Paul Di Filippo reviews Stolen Skies by Tim Powers

Stolen Skies, Tim Powers (Baen ‎ 978-1982125837, hardcover, 304pp, $26.00) January 2022.

I must assume that all my readers here today are hardcore fans of Tim Powers and are up-to-speed on his wonderful Vickery and Castine series, the third volume of which sequence is now before us. To assume otherwise is to contemplate the unthinkable: that there are benighted readers of fantastika who are woefully depriving themselves of such treasures and pleasures. But if you do need a brief refresher, check out my review of the second installment at this link.

All right, now that you’ve returned, let’s see what wonders we have in installment three.

It’s a year and half since the last adventure. Ingrid Castine continues to work for the government, the Office of Naval Intelligence, with an assignment to investigate real crop circles (and to sow fake ones in a disinformation campaign). When she sees real aliens, she is recalled to Washington and told she must help finger her old partner-in-spooky-doings, Sebastian Vickery. Vickery is apparently getting too close to UFO secrets that the government wishes to keep concealed. Accompanying Castine on this Judas mission of betrayal will be another agent, the ultra-competent and hard-nosed Asian woman, Rayette Yoneda.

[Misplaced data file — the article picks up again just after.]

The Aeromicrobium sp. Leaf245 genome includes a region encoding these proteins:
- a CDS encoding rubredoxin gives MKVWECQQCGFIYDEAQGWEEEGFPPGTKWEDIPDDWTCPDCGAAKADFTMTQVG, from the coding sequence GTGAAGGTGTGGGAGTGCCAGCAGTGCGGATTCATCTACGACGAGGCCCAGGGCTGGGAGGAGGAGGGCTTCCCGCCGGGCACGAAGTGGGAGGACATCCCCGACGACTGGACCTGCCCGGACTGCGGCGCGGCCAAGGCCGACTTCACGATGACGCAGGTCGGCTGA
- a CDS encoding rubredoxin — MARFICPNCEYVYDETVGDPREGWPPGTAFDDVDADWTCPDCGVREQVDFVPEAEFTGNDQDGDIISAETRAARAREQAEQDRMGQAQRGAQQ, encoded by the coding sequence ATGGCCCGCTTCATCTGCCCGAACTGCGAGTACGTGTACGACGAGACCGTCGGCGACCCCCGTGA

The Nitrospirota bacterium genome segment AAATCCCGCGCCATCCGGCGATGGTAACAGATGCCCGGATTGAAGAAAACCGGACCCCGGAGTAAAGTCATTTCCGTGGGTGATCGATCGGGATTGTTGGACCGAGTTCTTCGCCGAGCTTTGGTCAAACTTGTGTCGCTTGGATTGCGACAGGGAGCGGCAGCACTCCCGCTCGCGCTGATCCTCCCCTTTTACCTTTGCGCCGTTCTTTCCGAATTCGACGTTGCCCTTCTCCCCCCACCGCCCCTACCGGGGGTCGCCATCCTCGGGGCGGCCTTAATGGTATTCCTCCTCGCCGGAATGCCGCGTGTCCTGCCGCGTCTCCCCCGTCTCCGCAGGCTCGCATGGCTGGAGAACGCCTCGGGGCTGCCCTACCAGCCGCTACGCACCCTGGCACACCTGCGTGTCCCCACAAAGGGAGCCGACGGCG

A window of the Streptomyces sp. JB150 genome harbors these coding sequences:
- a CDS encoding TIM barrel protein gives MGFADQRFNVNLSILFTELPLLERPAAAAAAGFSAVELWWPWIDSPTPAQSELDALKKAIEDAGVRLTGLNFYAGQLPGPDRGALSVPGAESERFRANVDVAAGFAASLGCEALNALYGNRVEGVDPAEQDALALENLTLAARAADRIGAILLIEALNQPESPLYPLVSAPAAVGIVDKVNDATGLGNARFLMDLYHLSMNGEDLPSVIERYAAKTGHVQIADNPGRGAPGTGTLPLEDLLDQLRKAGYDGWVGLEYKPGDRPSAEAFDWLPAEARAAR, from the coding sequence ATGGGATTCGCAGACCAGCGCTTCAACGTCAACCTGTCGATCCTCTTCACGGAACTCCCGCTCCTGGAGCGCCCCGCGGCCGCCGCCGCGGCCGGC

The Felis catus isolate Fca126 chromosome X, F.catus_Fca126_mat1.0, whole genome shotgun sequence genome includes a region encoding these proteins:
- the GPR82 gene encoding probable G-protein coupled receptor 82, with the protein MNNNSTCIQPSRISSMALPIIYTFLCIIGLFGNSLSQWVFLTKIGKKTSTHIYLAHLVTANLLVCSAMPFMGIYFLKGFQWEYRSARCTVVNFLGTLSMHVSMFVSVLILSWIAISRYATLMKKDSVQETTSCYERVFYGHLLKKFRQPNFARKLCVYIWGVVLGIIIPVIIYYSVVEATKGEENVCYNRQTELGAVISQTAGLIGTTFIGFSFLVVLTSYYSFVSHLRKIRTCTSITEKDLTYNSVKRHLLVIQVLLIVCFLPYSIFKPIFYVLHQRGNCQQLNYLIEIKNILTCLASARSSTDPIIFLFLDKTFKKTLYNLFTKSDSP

Off the pair go to California, specifically the UFO-haunted site known as Giant’s Rock, where Vickery is expected to appear, lured by a government setup. Sure enough, all three parties converge there, along with a fourth person, Tacitus Banach, who proves to be a longtime Russian sleeper agent also concerned with unexplained phenomena. When real aliens again appear, the whole entrapment affair descends into chaos. Warned off by a loyal and repentant Castine, Vickery escapes. Castine shucks off Yoneda—who ends up with Tacitus—and rejoins her old partner.

These two teams will form the nucleus of the subsequent super-compressed adventures (the novel spans just three days), along with a final new character—the wonderfully named Pierce Plowman, elderly UFO expert—as well as a couple of repeat players: the tough crimelord Anita Galvan, specialist in anti-spook automobiles, and a resourceful young lad named Santiago. And oh yes: when Yoneda and Castine fall off the radar, more agents are dispatched from Washington, including a real Men-in-Black pair named Finehouse and Cendravenir, adding their own motives and machinations to the swirl of events.

What Vickery and Castine eventually learn is that all the aliens and other UFO incidents are manifestation of other-dimensional beings trapped in Earth’s planetary nexus. Seeking to escape, these creatures manifest in crop circles, etc. And as they accumulate a critical mass of such probing incidents, they are about to finally make their ultimate departure from our planet. That’s fine, you might think—good riddance! Except that upon their departure, the creatures will drag with them the four fundamental forces of the universe (gravity, electro-magnetic, strong and weak nuclear) and thus doom our globe. (Accidental but resonant echoes of The Eternals movie might be invoked here.) Naturally, our heroes wish to stop this from happening, while the ignorant government faction still thinks the aliens can be safely contacted and plumbed for new technologies.